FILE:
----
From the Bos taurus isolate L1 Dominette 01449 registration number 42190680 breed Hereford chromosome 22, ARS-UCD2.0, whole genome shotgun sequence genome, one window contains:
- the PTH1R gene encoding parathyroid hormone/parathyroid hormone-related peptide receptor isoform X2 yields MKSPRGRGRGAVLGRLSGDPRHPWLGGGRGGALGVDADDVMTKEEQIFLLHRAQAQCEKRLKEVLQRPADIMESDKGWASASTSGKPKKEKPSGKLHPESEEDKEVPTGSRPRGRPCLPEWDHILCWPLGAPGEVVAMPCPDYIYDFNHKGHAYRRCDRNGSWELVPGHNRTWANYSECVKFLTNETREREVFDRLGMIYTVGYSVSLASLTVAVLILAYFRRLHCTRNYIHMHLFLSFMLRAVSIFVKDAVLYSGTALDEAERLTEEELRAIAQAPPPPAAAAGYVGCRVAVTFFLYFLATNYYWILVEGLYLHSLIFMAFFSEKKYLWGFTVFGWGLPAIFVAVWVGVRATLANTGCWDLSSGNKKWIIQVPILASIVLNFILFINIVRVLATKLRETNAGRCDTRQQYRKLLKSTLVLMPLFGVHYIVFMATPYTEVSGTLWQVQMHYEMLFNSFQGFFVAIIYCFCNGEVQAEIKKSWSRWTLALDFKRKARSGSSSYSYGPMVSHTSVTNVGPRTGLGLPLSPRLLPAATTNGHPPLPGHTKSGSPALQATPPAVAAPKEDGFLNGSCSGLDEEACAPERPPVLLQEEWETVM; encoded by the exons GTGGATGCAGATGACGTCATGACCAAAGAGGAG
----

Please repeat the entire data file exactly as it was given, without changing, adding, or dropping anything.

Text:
From the Bos taurus isolate L1 Dominette 01449 registration number 42190680 breed Hereford chromosome 22, ARS-UCD2.0, whole genome shotgun sequence genome, one window contains:
- the PTH1R gene encoding parathyroid hormone/parathyroid hormone-related peptide receptor isoform X2 yields MKSPRGRGRGAVLGRLSGDPRHPWLGGGRGGALGVDADDVMTKEEQIFLLHRAQAQCEKRLKEVLQRPADIMESDKGWASASTSGKPKKEKPSGKLHPESEEDKEVPTGSRPRGRPCLPEWDHILCWPLGAPGEVVAMPCPDYIYDFNHKGHAYRRCDRNGSWELVPGHNRTWANYSECVKFLTNETREREVFDRLGMIYTVGYSVSLASLTVAVLILAYFRRLHCTRNYIHMHLFLSFMLRAVSIFVKDAVLYSGTALDEAERLTEEELRAIAQAPPPPAAAAGYVGCRVAVTFFLYFLATNYYWILVEGLYLHSLIFMAFFSEKKYLWGFTVFGWGLPAIFVAVWVGVRATLANTGCWDLSSGNKKWIIQVPILASIVLNFILFINIVRVLATKLRETNAGRCDTRQQYRKLLKSTLVLMPLFGVHYIVFMATPYTEVSGTLWQVQMHYEMLFNSFQGFFVAIIYCFCNGEVQAEIKKSWSRWTLALDFKRKARSGSSSYSYGPMVSHTSVTNVGPRTGLGLPLSPRLLPAATTNGHPPLPGHTKSGSPALQATPPAVAAPKEDGFLNGSCSGLDEEACAPERPPVLLQEEWETVM; encoded by the exons GTGGATGCAGATGACGTCATGACCAAAGAGGAG